10 8 International Journal of Chemical Reactor Engineering Vol. 7 , Article A78 Projected estimates of waste-to-ethanol MSW, as one of the promising biomass sources has the potential benefits of replacing primary biomass sources. By analysing the available national MSW data, about 60% of MSW generated is biodegradable and readily available in London. Moreover, the requirement of EU landfill directives and current national waste management strategy requires the alternative solution of BMSW disposal. Hence, using BMSW as biomass source for ethanol production, it will not only bring the economic benefits of fuel production but also prevent the pollution from waste to the environment. Based on the case study in London, the analysis of BMSW biochemical quality shows that KOW (accounting for 26% of total MSW) has a theoretical ethanol yield of 363 L/dry tonne; GOW (accounting for 8% of all MSW theoretically) can yield 420 L/dry tonne; and PCW (accounting for 23.6% of MSW generated) has a theoretical yield of 505 L/dry tonne. Waste management varies from developing nations to developed countries. Under different economic and social environment, different types of waste management methods from reuse, recycle, and energy/material recovery to disposal etc are used. With this analysis, it is obvious that the large amount of BMSW has the potential of becoming bioethanol sources. With the both potential economic viables and environmental benefits, further investigation is necessary. If the entire projected potential of around 1.6 million tonnes of BMSW for new recovery processes was made available for ethanol production, an estimate 346 million liters could be produced by Approximately 2,378 million liters of petrol were consumed by cars in London in Therefore, bioethanol production could replace a maximum of 14.6% of the London 2004 petrol car needs by This could either be provided in a neat form or a more favourable entry strategy could be to blend all petrol sold in London at 5-10% and avoid the need for new vehicles, vehicle modification, or infrastructure changes. This evaluation should however be considered rough, and further consideration should to be made to a wider range of performance criteria and system requirements. Recommendation for sustainable energy and waste management With this analysis, it is obvious that the large amount of BMSW has the potential of becoming bioethanol sources. With the both potential economic viables and environmental benefits, further investigation is necessary if bioethanol production from BMSW to be successful. Increased source segregation and utilisation of materials on the basis of Best Practicable Environmental Option will be critical in
11 Li and Khraisheh: Bio-Ethanol from Municipal Solid Waste 9 establishing a viable market share of the waste resources as the number of competing waste management options increases. Moreover, to realise the potential for bioethanol production requires performance across the lifecycle of the fuel chain against other fuels to be competitive within the end-product (biofuel and wider transportation fuel) market and the feedstock (waste resource) market. Net energy balance, greenhouse gas balance, and production costs are fundamental indicators for sustainable performance. There is a lack of published research examining this in regards to MSW-bioethanol by biochemical processes. Biofuel production from UK domestic biomass could make a significant contribution to UK road transport fuel needs and requirements under the EU Biofuels Directive. Waste biomass is a significant resource which is currently available. MSW presents a good opportunity, being a low-cost and available in significant quantities. London s MSW accounted for around 13% (4.2Mt) of the total MSW waste produced in England in 2005/06 and represents one of the greatest potential resources for bioethanol production in England. This BMSW-toethanol process provides an alternative solution for both biomass resources for cost reduction and preventing organic fraction of municipal solid waste going into landfill. However, for bioethanol production to be successful it will requires integration with a well developed waste management system. Increased source segregation and utilisation of materials on the basis of Best Practicable Environmental Option will be critical in establishing a viable market share of the waste resources as the number of competing waste management options increases. References Burnley, S.J. Ellis, J.C.; Flowerdew, R.; Poll, A.J.; Prosser, H Assessing the composition of municipal solid waste in Wales. Resources, Conservation and Recycling 49(3): Clanet, M.; Durand, H.; Tiraby, G Enzymatic Saccharification of Municipal Wastes. Biotechnology and Bioengineering 32: Dale C. M.; Musgrove D Continuous Conversion of MSW-derived Waste Paper to Bio-Ethanol Using a 100L 6-stage Continuous Stirred Reactor Separator. AIChE Fall : Food, Pharmaceutical & Bioengineering Division Department for Environment, Food and Rural Affairs (DEFRA). 2007a. UK Biomass Strategy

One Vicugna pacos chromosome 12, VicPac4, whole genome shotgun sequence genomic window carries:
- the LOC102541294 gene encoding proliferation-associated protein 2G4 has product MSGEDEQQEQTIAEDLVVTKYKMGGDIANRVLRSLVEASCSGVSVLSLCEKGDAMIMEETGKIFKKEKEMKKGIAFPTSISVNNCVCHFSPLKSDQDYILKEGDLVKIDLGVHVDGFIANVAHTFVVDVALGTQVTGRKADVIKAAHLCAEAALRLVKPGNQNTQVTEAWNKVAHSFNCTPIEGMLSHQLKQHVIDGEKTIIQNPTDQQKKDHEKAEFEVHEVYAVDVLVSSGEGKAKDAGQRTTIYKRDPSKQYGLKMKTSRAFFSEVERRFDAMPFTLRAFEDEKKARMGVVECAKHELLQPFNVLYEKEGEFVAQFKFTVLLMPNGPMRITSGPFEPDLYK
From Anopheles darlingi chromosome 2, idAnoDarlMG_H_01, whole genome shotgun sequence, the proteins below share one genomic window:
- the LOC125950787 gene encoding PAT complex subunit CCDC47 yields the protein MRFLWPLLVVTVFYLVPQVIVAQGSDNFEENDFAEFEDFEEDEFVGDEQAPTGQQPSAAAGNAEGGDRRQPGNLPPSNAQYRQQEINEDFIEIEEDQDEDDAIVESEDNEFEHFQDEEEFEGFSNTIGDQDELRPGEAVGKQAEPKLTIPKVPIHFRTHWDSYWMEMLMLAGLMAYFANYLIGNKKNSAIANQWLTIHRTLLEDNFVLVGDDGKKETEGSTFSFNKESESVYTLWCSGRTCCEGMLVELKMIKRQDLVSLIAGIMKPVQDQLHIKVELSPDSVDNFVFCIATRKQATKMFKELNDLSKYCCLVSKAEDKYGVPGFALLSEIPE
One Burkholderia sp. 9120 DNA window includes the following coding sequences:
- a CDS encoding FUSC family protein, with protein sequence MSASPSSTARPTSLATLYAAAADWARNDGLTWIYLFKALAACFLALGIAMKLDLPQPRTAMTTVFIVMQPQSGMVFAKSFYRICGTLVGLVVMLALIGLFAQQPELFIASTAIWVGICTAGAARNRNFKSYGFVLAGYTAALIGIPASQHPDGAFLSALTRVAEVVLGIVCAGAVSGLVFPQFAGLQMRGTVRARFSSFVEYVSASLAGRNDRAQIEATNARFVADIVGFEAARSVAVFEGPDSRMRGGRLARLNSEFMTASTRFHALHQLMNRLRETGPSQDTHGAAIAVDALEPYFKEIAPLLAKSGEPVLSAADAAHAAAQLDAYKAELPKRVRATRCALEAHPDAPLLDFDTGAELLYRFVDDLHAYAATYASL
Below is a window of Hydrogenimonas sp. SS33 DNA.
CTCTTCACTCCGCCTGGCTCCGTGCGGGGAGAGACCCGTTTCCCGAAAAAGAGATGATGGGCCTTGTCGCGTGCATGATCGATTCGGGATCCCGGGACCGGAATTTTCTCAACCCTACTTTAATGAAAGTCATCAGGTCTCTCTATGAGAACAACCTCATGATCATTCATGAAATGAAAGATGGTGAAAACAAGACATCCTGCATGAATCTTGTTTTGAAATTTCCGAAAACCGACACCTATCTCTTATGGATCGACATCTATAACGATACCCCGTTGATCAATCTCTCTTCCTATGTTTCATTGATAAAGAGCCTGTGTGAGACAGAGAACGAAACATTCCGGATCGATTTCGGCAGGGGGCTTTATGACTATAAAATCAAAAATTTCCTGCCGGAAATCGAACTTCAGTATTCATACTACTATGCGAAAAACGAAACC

12 10 International Journal of Chemical Reactor Engineering Vol. 7 , Article A78 Department for Environment, Food and Rural Affairs (Defra). 2007b. Municipal Waste Management Statistics Department for Environment, Food and Rural Affairs (Defra). 2007c. Waste Composition Analysis, Guidance for Local Authorities Department for Environment, Food and Rural Affairs (Defra). 2007d. Waste Strategy for England 2007 Department of Energy (DOE) Energy Efficiency and Renewable Energy. Information Resources, Theoretical Ethanol Yield Calculator. Department of Trade and Industry (DTI). (2006) The Energy Challenge, Energy Review Report 2006, Chapter 6: Transport. European Commission (EC). Directive 2003/30/EC of the European Parliament and of the Council of 8 May 2003 on the promotion of the use of biofuels or other renewable Greater London Authority. Waste Composition Model Li, A., Antizar-Ladislao, B. and Khraisheh, M Bioconversion of municipal solid waste to glucose for bio-ethanol production. Bioprocess and Biosystems Engineering 30 (3): Li, A Bioconversion of biodegradable municipal solid waste to glucose for bioethanol production. PhD thesis, University of London Rivers, D.B.; Emert, G.H Factors Affecting the Enzymatic Hydrolysis of Municipal-Solid- Waste Components. Biotechnology and Bioengineering 31: Sluiter, A., Hames, B., Ruiz, R., Scarlata, C., Sluiter, J., Templeton, D., and Crocker, D. (2008) Determination of Structural Carbohydrates and Lignin in Biomass. National Renewable Energy Laboratory (NREL) Laboratory Analytical Procedure (LAP). Wyman C Handbook On Bioethanol: Production And Utilization: Production & Utilization. London: Taylor & Francis